Greater Celandine: A Guide to Its Uses and Health Benefits

Greater Celandine

Our easy guide shows how it may help your health naturally.

Greater celandine (Chelidonium majus) is a herbaceous perennial plant in the poppy family. It is known for its distinctive bright yellow flowers and deeply lobed, green leaves. The plant’s sap is yellow-orange. Greater Celandine has been used in traditional medicine for centuries, but little is known about it in Western society.

Greater Celandine and its potential health benefits.

  • Digestive Health:  Greater celandine has traditionally been used to support gallbladder function and promote healthy digestion. The herb is believed to stimulate bile production, which can help digest fats.
  • Contains antispasmodic properties: Greater celandine may help relieve spasms in the digestive tract, which can reduce symptoms of irritable bowel syndrome (IBS) and other digestive discomforts.
  • Antimicrobial Activity: The remarkable plant contains several alkaloids that have been shown to possess antimicrobial properties, potentially helping to fight bacterial and viral infections.
  • Support for Liver Health: Greater celandine has been used in herbal medicine to support liver function and help with detoxing. It is thought to have hepatoprotective* effects, which can aid in protecting the liver from toxic substances.
  • Pain Relief: Topically, the sap of greater celandine has been used to relieve pain and treat skin conditions like warts, eczema, and rashes due to its potential analgesic and anti-inflammatory properties.
  • Additionally:

The leaves and other parts of the celandine plant can help fight parasite infections caused by protozoa (microscopic organisms). The plant contains chemicals known as alkaloids, including chelerythrine protozoa and sanguinarine, which are most effective at killing these microorganisms. They work by damaging and breaking down the protozoa, showing that greater celandine could help treat protozoal infections. Some common protozoal infections include malaria, giardiasis, and amoebiasis.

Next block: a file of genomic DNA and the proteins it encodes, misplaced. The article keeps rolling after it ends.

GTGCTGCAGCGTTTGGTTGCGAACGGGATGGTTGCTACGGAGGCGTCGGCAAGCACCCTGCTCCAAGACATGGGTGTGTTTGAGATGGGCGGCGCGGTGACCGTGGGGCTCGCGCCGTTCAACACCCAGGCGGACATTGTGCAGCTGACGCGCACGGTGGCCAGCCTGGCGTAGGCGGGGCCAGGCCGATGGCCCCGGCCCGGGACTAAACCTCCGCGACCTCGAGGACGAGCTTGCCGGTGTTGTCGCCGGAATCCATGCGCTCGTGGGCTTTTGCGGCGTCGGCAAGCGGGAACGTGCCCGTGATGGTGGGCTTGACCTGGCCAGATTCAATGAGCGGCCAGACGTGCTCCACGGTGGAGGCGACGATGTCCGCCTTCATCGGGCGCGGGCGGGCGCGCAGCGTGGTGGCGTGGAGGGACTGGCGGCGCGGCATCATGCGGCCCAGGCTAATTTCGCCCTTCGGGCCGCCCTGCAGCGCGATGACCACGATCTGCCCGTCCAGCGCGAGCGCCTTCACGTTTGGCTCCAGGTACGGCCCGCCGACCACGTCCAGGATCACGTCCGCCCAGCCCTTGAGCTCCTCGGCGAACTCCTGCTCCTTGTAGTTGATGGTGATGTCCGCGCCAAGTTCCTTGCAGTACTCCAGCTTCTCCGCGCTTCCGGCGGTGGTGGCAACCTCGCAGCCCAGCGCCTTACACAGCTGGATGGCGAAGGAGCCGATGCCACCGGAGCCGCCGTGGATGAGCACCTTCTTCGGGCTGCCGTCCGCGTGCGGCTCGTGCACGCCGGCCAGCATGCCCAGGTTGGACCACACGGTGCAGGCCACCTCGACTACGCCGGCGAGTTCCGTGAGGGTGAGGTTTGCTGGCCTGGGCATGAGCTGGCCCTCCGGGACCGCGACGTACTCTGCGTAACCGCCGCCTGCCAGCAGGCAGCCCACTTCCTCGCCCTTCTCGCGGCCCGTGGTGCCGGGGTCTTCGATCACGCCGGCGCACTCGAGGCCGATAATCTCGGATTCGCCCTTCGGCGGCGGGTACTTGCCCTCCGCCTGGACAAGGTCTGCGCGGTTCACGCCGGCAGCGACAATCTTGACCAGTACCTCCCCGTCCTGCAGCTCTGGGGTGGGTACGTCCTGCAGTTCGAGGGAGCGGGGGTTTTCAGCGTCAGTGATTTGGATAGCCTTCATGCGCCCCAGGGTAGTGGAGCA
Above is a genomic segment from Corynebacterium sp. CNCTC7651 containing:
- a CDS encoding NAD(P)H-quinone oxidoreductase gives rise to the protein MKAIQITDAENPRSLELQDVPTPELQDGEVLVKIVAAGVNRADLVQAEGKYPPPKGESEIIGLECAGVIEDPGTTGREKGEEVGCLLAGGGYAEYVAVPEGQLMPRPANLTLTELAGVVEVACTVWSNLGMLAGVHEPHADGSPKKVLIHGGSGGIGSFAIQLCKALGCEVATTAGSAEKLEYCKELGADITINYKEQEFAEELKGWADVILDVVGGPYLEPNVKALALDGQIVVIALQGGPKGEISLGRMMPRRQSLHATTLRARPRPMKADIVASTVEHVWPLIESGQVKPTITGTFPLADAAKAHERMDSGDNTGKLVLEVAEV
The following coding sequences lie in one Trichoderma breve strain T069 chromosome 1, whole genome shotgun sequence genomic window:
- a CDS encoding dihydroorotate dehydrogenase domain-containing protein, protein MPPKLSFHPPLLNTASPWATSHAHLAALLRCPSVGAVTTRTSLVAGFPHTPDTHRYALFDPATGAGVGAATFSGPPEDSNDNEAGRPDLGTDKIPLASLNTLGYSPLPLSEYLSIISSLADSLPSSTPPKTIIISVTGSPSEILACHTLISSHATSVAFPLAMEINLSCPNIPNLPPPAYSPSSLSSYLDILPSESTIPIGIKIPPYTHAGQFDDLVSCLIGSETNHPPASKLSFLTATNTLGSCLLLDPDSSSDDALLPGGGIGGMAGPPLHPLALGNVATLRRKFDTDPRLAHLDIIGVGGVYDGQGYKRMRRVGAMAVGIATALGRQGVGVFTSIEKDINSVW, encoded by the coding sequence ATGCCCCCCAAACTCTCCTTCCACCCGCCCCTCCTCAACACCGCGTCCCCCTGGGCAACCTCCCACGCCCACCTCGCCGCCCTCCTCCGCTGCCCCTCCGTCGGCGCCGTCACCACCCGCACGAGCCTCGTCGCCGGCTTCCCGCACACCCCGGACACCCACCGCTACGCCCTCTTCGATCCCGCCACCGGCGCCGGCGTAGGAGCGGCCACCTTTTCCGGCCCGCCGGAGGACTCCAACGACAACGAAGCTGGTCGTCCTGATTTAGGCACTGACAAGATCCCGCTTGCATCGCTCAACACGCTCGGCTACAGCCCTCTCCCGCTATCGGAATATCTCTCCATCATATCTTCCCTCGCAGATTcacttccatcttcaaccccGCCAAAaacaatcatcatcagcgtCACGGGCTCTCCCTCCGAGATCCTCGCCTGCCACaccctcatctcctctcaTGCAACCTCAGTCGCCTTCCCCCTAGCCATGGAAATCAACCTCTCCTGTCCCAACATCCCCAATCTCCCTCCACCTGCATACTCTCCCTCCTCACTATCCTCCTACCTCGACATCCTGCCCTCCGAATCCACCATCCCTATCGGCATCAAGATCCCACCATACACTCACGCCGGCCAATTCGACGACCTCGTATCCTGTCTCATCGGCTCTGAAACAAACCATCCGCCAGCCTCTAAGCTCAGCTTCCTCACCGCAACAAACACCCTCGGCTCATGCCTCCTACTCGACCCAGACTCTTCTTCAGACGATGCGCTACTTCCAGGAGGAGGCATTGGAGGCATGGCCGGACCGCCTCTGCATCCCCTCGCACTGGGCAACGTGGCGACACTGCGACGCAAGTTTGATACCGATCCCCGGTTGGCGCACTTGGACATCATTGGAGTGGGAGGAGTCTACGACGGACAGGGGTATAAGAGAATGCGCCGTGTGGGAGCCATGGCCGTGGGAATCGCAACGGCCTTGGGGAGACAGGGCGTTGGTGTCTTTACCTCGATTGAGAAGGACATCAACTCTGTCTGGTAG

USES of  GREATER CELANDINE:

Here are some common ways to use dried greater celandine:

  1. Tea Infusion:
    • Quantity: Use 1-2 teaspoons of dried celandine herb per cup of boiling water.
    • Preparation: Pour boiling water over the dried herb and steep it for 10-15 minutes. Strain the mixture to remove the plant material.
    • Usage: Drink the tea 2-3 times a day. It’s typically used for digestive issues or to stimulate liver function.
  2. Tincture:
    • Dried greater celandine can make a tincture. Soaking the herb in alcohol to extract its active compounds.
    • Preparation: Combine the dried herb with a high-proof alcohol (like vodka) in a jar, using a ratio of about 1 part herb to 5 parts alcohol. Seal the jar and store it in a cool, dark place for 4-6 weeks, shaking it occasionally.
    • Usage: After straining out the plant material, take a few drops of the tincture daily, typically not exceeding 2-3 ml per day, unless advised by a healthcare professional.
  3. Topical Application:
    • The dried herb can be infused with oil or made into a poultice for external uses, such as treating skin issues or warts.
    • Poultice: Soak the dried herb in a small amount of hot water to create a paste, and apply it directly to the affected skin area. Cover with a bandage and leave for a few hours.

Important Considerations:

  • Dosage: It is crucial to adhere to recommended dosages, as greater celandine can be toxic in high amounts.
  • Before using greater celandine, especially internally, consult with a healthcare professional; as with all herbs, it can interact with medications and has contraindications for specific health conditions.
  • Pregnancy and Breastfeeding: Avoid using greater celandine during pregnancy and breastfeeding due to potential risks.

Greater Celandine should be used with care, as it contains alkaloids that can be toxic in high doses or prolonged use. Seek advice from a healthcare professional before starting to use this herb if you have a history of liver disease. Discontinue use if symptoms occur. If in doubt, contact us for a chat. We offer a free phone consultation.

*”Hepatoprotective” means able to prevent damage to the liver. This term often describes substances or actions that can help protect the liver from harm and help improve its function.

Further Reading:

Greater Celandine on rxlist

botanical.com listed Greater Celandine

This is a good information page. (RXList)

Some medications that can harm the liver include acetaminophen (Tylenol and others), amiodarone (Cordarone), carbamazepine (Tegretol), isoniazid (INH), methotrexate (Rheumatrex), methyldopa (Aldomet), fluconazole (Diflucan), itraconazole (Sporanox), erythromycin (Erythrocin, Ilosone, others), phenytoin (Dilantin), lovastatin (Mevacor), pravastatin (Pravachol), simvastatin (Zocor), and many others.

 

 

 

 

 

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